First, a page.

The most effective guides want you to know when the bite is hot because you're more likely to utilize their services. Often, they're more than happy to tell you how they're killing the striped bass on topwater lures at the moment.
Another thing to try is to simply search for the name of the lake or river you want to fish on Instagram or Twitter. If someone caught a giant flathead or channel catfish locally, you might not be able to get the exact location out of them, but they might be willing to tell you it hit a stinkbait.
Don't forget about YouTube, either. While it's less common, there are some channels that will analyze everything that happened on a particular waterbody last week and tell you what you should expect for the following week. It's worth a try, if nothing else.
Looking for a Cape Cod fishing report? Odds are you can find a good one on a fishing app installed on your phone or mobile device.
Check out apps like FishBrain and FishAngler. These highly-rated apps are consistently updated by a community of anglers sharing data. You can easily connect with another local angler to find out where the largemouth bass are nailing spinnerbaits right now. Want to know if the crappie are spawning yet? These apps can tell you.
The nice thing about many of the apps is that they often give you way more than just a simple report on what fish are hitting what in Lake Hartwell. They often come equipped with underwater topo maps, solunar fishing charts and bite forecasts to tell you the best times to be on the water. It's almost better than your traditional fishing report!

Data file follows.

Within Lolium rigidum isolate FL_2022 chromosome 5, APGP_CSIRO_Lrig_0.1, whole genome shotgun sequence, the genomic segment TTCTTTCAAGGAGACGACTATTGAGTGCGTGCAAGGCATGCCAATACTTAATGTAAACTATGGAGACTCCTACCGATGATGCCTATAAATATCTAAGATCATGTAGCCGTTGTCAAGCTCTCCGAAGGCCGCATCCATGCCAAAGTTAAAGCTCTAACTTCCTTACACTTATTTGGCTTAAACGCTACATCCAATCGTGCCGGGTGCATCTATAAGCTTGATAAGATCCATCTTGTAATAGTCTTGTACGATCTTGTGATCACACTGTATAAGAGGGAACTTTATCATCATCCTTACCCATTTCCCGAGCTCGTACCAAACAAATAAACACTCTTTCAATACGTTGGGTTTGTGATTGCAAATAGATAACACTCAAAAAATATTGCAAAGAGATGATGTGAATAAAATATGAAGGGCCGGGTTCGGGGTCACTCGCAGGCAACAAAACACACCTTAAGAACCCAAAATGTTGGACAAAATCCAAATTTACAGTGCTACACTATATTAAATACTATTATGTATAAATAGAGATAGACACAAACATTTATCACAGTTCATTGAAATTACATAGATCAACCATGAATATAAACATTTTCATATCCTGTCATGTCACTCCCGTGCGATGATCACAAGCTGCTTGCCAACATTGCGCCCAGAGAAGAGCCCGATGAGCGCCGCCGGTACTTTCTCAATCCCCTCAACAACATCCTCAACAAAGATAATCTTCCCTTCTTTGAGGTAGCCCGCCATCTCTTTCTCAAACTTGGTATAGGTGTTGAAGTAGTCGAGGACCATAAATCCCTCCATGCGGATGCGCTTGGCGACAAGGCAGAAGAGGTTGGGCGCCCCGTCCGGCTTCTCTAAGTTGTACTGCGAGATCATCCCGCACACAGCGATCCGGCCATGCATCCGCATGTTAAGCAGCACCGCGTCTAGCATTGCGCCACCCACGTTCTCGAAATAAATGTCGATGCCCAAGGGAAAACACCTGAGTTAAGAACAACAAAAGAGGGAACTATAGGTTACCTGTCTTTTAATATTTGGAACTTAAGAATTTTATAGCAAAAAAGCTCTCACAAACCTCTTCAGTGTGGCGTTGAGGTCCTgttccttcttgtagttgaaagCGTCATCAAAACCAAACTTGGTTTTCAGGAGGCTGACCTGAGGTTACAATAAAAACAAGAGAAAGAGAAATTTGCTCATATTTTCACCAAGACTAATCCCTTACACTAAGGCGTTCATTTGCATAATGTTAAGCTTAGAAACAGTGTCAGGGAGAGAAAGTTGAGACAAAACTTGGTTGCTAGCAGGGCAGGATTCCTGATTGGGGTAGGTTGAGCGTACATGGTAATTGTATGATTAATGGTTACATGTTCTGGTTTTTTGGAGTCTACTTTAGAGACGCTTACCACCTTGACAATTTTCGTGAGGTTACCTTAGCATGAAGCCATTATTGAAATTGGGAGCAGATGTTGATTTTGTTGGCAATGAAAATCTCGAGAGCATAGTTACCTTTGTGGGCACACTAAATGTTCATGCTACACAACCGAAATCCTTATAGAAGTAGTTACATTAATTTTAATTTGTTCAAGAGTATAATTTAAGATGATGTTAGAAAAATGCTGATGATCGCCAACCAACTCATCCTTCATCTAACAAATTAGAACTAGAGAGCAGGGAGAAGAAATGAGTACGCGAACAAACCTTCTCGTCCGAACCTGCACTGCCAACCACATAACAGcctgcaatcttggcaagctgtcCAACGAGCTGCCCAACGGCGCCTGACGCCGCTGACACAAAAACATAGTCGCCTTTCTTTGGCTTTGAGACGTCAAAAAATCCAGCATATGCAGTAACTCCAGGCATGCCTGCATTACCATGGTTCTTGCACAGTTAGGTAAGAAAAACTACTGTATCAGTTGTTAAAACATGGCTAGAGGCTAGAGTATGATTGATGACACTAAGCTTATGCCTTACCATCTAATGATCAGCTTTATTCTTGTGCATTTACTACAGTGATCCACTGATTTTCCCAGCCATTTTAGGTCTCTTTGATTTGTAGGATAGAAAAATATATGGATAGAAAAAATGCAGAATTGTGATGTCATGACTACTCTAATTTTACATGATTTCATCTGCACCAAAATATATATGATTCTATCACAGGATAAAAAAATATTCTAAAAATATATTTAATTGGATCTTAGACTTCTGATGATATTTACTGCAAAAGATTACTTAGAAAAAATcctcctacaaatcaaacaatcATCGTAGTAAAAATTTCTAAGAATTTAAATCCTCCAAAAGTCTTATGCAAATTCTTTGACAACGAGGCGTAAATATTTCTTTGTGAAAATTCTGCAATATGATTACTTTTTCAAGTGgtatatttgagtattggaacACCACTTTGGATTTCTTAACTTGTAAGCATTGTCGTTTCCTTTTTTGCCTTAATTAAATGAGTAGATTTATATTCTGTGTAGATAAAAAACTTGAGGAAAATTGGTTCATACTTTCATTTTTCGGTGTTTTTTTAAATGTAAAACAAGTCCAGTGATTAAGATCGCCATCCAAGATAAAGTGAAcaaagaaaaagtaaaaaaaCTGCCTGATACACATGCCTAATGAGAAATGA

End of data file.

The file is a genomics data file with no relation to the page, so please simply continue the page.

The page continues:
Some of the apps even give you the ability to "follow" other anglers. This means you and your buddies can easily share data on exactly what, where and when you're catching fish.
You can know at a moment's notice if the trout fishing is hot at the local state park or not. Isn't technology great?
The other nice thing about utilizing an app is that if you're fishing one of those small bodies of water we mentioned earlier, you're more likely to see data on those waters here than anywhere else.
Some other apps to check out include Solunar Time Forecast, Netfish, Fishing Points and Fishing Spots.
Visiting or calling local tackle shops
Sometimes, all else fails and you must do things the old-fashioned way. Visiting or calling a local tackle shop to find out what's up can be really productive. It's true, they're good for more than selling you some cut shad or minnows.
If you're visiting a remote spot, say a Colorado mountain location, calling a tackle shop may be the only way to find out how the fly fishing is going.
Most tackle shop owners are more than happy to tell you whether or not the white bass bite is hot right now. In fact, I've found in the past that when visiting a new location, especially out of state, the easiest way to get on the bite is to go talk to the locals.
Often you can find a bunch of old-timers hanging around these places swapping stories, and they can also be the source of a wealth of information if you strike up a friendly conversation.
If there isn't a local tackle shop, try a bar or restaurant. If there's a fish hatchery in the area, the employees can probably provide a wealth of knowledge. Heck, you could even try talking to the local conservation officer or just asking some guys who are bridge fishing how the bite is going. Often, these are going to be some of the best reports you can get.
Going and talking to people in person is the way people used to get fishing reports in the old days, and it still works. The thing is, many anglers don't even think to try this anymore.
Instead they go on a trip and end up spending more time getting frustrated and bored than they do catching fish. It's their loss for not thinking outside the box.
Hopefully these tips will help you find a good source of information to get the most out of your time on the water this season!